Quantum computing is a concept that many have heard of, but few understand. At SEEQC, we value the education aspect of introducing a new generation to the quantum era. The advancements of quantum computing chips will be instrumental to the future of quantum computing, but how exactly do these chips work?
What is a quantum computing chip?
A quantum computing chip serves as the processor for quantum computers. These quantum computing chips contain quantum bits, or “qubits" — quantum’s key advantage over classical computing.
A classical computing bit can have a value of 0 or 1, but a qubit can have a value of 0, 1, or both. This gives quantum computers the ability to process equations and algorithms exponentially faster than classical computers. For now, this technology is at a small-scale, but it has the potential to significantly alter the way that we look at computing.
Quantum computing chip challenges
Some challenges that quantum computing chips face are scalability and manufacturing. While the concept of quantum computing was introduced in 1959, the industry is in its infancy. The 21st century has brought on many vital advancements for quantum computing, but a major hurdle will continue to be commercially-scalable quantum computing. Quantum computing technologies have the potential to reshape some of the biggest industries in the world, but only if the scaling process continues to advance.
Another challenge in the chip manufacturing process is supply chain issues. The COVID-19 pandemic brought on many chip shortages, leading to skyrocketing demand for microchips. While these supply chain disruptions will eventually dissolve, efficient production and distribution of quantum computing chips will be extremely important to quantum computing’s commercial future.
Advancements in quantum computing chips
Advancements in quantum computing chips are well-documented. In 1996, physicist David DiVincenzo published “DiVincenzo’s Criteria,” which describes the five elements vital to creating a quantum computer. For over 25 years, this list has served as a significant template for the production of quantum computing devices. Just two years later in 1998, a working two qubit Nuclear Magnetic Resonance quantum computer was used to solve Deutsch's algorithm — the first algorithm that was solved better by a quantum computer than by a classical computer.
In 2009, a team at the National Institute of Standards and Technology created the first chip-scale quantum computing device. Most recently, IBM broke the 100 qubit barrier with their processor, “Eagle,” in 2021. This processor contained 127 qubits and was a massive milestone for scalable quantum computing.
How are quantum computing chips manufactured?
Our facility has fabricated more than 5,000 separate superconductive electronic chip designs. The foundry has the ability to produce virtually any superconductor chip for commercial, academic, and government markets; offering design, development, simulation, layout, fabrication, cryogenic high-speed testing and packaging in a world-class production environment.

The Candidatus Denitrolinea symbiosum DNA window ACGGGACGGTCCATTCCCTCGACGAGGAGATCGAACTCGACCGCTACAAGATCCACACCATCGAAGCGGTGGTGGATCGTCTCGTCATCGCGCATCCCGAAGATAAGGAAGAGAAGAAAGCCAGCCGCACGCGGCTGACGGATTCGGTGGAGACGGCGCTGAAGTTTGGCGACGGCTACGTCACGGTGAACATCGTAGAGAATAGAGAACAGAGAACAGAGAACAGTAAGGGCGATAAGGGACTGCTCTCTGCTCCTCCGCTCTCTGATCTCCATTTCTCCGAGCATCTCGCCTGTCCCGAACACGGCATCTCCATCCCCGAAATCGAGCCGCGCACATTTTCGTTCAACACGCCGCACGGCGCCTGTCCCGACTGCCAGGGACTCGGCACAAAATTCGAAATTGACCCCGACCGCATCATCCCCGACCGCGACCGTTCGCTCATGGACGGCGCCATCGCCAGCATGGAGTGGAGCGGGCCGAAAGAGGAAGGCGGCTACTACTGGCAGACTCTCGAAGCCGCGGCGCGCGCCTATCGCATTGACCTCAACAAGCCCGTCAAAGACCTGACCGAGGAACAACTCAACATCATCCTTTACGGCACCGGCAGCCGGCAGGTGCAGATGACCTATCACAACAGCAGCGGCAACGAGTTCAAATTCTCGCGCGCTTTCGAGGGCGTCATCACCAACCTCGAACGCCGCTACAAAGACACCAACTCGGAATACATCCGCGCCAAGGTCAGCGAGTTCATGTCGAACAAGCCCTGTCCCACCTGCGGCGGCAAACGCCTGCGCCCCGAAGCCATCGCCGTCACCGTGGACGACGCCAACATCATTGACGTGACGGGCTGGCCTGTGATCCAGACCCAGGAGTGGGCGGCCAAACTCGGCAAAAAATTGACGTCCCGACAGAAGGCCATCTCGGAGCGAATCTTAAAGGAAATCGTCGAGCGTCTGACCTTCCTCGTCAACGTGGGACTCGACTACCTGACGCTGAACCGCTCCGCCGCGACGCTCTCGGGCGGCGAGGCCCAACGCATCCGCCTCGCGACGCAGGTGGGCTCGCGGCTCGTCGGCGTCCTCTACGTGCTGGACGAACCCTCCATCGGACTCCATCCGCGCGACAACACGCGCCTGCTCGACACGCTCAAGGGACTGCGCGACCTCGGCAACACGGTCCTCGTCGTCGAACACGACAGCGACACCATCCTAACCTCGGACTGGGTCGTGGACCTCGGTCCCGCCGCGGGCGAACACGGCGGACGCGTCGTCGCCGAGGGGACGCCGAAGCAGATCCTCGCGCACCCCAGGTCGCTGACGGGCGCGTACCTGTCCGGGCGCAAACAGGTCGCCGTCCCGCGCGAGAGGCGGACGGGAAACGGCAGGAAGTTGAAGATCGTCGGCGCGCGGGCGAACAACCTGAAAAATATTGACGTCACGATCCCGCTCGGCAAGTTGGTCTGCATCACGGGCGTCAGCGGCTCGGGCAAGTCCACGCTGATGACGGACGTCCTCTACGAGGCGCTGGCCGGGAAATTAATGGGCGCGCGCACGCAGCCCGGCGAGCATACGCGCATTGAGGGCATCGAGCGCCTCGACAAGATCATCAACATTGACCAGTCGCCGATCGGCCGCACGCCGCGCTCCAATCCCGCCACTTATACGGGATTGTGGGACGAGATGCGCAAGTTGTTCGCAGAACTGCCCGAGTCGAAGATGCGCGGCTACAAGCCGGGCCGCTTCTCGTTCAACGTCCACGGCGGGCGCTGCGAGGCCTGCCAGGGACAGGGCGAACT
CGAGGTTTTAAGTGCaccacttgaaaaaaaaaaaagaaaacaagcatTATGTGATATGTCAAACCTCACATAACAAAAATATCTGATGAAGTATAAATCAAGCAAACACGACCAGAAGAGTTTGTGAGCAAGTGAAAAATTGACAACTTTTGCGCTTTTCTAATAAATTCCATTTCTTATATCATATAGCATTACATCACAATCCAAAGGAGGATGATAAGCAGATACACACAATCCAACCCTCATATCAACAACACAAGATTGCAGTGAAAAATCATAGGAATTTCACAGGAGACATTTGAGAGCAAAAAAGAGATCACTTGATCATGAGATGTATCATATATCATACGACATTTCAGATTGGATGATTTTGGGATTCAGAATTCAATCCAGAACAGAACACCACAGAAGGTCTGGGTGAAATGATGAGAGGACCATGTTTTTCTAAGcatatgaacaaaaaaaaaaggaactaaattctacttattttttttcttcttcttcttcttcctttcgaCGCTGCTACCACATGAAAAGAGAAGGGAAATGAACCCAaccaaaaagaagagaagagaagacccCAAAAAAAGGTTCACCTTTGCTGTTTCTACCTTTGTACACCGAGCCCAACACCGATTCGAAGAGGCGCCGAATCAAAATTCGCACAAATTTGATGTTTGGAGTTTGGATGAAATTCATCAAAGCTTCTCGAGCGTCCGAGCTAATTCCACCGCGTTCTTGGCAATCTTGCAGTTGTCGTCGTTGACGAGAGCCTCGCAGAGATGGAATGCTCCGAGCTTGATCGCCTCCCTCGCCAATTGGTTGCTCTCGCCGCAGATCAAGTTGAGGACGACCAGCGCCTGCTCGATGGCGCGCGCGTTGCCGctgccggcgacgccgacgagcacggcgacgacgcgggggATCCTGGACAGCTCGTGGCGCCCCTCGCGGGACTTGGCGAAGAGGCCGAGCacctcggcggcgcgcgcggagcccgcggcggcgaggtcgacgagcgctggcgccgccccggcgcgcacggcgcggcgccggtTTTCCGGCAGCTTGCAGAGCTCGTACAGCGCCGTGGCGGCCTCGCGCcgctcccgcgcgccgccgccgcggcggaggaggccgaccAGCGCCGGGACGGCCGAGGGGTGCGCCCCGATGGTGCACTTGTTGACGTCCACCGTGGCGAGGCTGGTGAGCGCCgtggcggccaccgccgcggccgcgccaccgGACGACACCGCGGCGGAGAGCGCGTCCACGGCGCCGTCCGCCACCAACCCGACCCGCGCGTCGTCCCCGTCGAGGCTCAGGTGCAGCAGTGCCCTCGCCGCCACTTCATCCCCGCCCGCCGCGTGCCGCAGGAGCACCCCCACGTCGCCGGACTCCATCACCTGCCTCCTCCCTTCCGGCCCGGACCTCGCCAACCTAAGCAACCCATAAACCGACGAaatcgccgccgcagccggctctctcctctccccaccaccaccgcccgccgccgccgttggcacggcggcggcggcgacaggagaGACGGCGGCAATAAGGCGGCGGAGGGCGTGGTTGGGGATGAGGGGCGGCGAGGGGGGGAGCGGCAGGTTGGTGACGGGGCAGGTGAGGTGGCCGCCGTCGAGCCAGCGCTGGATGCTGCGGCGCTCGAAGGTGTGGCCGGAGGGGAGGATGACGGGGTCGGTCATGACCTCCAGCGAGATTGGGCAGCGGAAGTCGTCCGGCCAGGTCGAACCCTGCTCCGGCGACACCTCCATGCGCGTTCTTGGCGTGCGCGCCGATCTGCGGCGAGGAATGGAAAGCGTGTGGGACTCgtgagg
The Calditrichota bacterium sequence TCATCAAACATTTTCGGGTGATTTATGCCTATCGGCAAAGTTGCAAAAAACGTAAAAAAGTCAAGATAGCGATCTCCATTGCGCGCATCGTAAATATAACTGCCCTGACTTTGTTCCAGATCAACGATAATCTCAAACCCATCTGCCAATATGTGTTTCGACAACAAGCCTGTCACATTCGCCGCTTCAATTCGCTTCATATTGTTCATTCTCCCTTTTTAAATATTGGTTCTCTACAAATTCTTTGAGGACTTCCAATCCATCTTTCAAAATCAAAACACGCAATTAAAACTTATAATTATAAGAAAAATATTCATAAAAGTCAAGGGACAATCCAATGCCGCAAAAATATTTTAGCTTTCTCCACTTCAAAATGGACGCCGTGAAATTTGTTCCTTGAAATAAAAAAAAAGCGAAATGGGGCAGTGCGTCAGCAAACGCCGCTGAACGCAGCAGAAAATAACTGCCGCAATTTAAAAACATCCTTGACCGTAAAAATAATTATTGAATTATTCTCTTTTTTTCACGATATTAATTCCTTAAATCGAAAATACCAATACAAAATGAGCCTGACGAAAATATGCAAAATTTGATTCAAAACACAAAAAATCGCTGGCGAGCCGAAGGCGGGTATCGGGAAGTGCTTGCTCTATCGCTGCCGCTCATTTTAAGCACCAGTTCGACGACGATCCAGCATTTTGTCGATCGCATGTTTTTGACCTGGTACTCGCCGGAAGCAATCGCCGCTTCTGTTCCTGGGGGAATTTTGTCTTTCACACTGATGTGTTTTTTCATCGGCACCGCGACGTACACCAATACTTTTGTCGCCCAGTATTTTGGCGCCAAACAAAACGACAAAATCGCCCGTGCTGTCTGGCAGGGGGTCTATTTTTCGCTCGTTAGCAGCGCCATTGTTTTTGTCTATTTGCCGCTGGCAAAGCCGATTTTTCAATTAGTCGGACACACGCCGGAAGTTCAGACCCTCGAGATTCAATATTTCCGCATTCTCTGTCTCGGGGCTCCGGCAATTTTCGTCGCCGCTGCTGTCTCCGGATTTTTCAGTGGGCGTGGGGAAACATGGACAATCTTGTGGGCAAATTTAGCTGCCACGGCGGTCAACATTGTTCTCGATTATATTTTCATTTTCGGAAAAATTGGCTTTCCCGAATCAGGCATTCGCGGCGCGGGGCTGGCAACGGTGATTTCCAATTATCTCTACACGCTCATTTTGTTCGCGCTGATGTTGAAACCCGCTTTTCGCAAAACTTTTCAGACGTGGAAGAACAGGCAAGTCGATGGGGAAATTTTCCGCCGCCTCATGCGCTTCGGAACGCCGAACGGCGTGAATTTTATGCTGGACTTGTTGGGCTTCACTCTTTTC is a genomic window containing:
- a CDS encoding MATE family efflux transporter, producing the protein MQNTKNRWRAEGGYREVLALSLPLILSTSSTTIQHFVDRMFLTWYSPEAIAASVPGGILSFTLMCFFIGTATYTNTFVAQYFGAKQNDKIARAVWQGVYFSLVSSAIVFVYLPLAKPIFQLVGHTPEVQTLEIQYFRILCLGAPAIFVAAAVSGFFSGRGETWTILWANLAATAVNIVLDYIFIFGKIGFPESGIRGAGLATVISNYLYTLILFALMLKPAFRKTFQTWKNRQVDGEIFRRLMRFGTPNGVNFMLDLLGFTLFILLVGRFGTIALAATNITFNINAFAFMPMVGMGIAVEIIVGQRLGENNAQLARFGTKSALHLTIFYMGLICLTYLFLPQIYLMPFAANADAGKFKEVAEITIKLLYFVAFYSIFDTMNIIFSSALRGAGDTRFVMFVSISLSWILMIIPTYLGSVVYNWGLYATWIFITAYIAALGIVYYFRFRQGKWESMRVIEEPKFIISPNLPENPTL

Our state-of-the-art, 150mm wafer processing capability is supported with advanced equipment in manifold clean rooms. The high-volume capability allows customers to take advantage of rapid improvements in both yield and performance.
Digital Quantum Management (DQM) System-on-a-Chip overview
Our Digital Quantum Management (DQM) System-on-a-Chip technology is the linkage between quantum hardware and quantum algorithms and applications. By integrating critical management functions on a chip, it brings a new level of scale and cost-effectiveness, and enables new functionalities to quantum computing.
SEEQC’s patented Single Flux Quantum (SFQuClass) processors will perform digital qubit control, readout and classical data processing functions, as well as being a platform for error correction. They are proximally co-located and integrated with qubit chips in a cryo-cooled environment to drastically reduce the complexity of input/output connections and maximize the benefits of fast, precise, low-noise digital control and readout, and energy-efficient classical co-processing.
Why having more qubits is important
Having more qubits in a quantum computing chip is important because every qubit significantly increases the computing power of the quantum computing chip. As the quantum computing industry continues to race towards commercial scalability, the ability to create quantum computing chips with more and more qubits will set the tone for quantum computing’s future.
How SEEQC can help
At SEEQC, we are able to manufacture our own chips at our in-house chip foundry, which gives us the ability to avoid supply chain issues for quantum computing chip manufacturing and assure world-class quality. We’re dedicated to producing sustainable quantum computing technology at a commercially-scalable level. Quantum computing’s quick development is extremely promising and today’s advancements are leading the way for a brighter tomorrow for a new generation of computing consumers.